Tuesday, January 19, 2010
04:00 pm - 05:30 pm
BBL sponsored by
the Urban Environment and Climate Change Thematic Group (UECC)
of the Urban Development and Local Government Unit
Background: Cities are the most complex systems developed by humanity. To build and manage cities, tools, good planning principles, and professional management practices are needed. This session reviews new tools, such as city-based GHG emissions, and looks at how critical infrastructure like roads and transit determine the long-term shape - and quality of life - for cities.
John Kellenberg, Sector Manager, Environment, ECSS3
Chris Kennedy, Professor, University of Toronto
City Metabolism and GHG Index (pdf)
Donna McIntire, Buildings & Climate Change Officer
United Nations Environment Program, Division of Technology, Industry and Economics
Common Carbon Metric – for Buildings
Monali Ranade, Carbon Finance Specialist, ENVCF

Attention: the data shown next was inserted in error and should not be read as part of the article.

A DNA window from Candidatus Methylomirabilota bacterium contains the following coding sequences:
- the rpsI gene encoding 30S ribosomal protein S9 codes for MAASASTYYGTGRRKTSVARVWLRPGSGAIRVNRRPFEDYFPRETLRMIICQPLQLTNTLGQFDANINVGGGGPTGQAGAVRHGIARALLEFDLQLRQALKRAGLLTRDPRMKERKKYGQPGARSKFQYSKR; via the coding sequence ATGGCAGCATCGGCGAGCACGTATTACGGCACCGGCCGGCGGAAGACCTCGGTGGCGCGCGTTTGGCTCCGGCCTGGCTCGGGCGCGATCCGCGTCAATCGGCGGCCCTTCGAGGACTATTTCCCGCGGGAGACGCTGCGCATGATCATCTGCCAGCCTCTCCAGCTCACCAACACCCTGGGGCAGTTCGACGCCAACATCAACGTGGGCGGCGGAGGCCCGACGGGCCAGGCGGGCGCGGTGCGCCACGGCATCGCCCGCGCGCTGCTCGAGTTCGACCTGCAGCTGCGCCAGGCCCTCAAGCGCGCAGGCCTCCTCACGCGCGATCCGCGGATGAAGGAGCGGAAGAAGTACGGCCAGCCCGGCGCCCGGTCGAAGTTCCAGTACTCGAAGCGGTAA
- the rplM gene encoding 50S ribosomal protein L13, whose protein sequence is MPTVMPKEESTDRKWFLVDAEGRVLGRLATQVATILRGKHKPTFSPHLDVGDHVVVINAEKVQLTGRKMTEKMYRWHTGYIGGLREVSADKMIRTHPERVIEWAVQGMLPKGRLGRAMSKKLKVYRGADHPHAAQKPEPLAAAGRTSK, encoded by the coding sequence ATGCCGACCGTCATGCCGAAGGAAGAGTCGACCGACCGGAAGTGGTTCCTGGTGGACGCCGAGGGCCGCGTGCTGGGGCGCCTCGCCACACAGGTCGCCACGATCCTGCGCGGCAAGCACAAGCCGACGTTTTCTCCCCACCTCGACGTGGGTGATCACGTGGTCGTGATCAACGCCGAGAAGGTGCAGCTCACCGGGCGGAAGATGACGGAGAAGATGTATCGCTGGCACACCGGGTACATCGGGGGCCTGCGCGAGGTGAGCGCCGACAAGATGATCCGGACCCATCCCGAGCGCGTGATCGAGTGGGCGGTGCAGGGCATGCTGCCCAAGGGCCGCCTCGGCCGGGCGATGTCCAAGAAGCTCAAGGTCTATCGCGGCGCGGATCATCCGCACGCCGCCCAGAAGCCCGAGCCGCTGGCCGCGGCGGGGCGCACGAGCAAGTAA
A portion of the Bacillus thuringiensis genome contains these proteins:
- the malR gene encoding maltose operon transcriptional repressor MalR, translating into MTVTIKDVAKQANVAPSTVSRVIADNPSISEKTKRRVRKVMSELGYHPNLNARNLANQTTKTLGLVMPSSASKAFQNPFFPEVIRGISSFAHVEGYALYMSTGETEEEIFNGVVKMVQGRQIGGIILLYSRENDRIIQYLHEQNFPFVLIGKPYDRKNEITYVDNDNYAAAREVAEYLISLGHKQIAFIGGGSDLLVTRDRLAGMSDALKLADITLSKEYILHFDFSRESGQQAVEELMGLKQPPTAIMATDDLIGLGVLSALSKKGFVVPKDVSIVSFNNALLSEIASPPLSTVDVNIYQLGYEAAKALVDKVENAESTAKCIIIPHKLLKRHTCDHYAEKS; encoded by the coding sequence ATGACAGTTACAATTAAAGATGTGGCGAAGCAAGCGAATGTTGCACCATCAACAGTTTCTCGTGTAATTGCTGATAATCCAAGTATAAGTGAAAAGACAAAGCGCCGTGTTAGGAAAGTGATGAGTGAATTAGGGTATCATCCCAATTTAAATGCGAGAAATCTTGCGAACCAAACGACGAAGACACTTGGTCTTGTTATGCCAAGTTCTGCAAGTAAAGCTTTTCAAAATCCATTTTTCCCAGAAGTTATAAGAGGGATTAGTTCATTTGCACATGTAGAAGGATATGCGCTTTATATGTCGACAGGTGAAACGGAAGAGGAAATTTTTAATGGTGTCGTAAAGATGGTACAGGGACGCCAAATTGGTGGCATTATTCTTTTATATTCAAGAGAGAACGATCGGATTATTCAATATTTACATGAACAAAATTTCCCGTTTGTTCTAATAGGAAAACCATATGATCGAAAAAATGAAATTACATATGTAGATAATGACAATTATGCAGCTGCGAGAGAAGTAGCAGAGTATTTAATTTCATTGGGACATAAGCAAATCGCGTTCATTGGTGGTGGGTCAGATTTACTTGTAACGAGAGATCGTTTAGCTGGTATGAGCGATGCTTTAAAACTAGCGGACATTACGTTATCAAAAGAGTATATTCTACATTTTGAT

A city-wide approach to Carbon Finance
Daniel Hoornweg, Lead Urban Specialist, FEUUR
New tools for sustainable cities
Measuring a city's GHG emissions is important, but only one part of a more comprehensive strategy. Cities can be looked at as large ecosystems with their own metabolisms. How this metabolism operates can have profound impacts on GHG emissions and quality of life for the urban poor. Similarly the transportation corridors become the bones of a city's body, locking in the shape and decades of emissions. Buildings are also critical to long term emissions and quality of life. Two of the most important aspects of a city's long term environmental impact are its transportation systems and its buildings.
This session highlighted how the Bank and our key partners are addressing issues like transportation and buildings as we work with our partners to build more sustainable tools. A few of the new tools and programs recently developed were highlighted.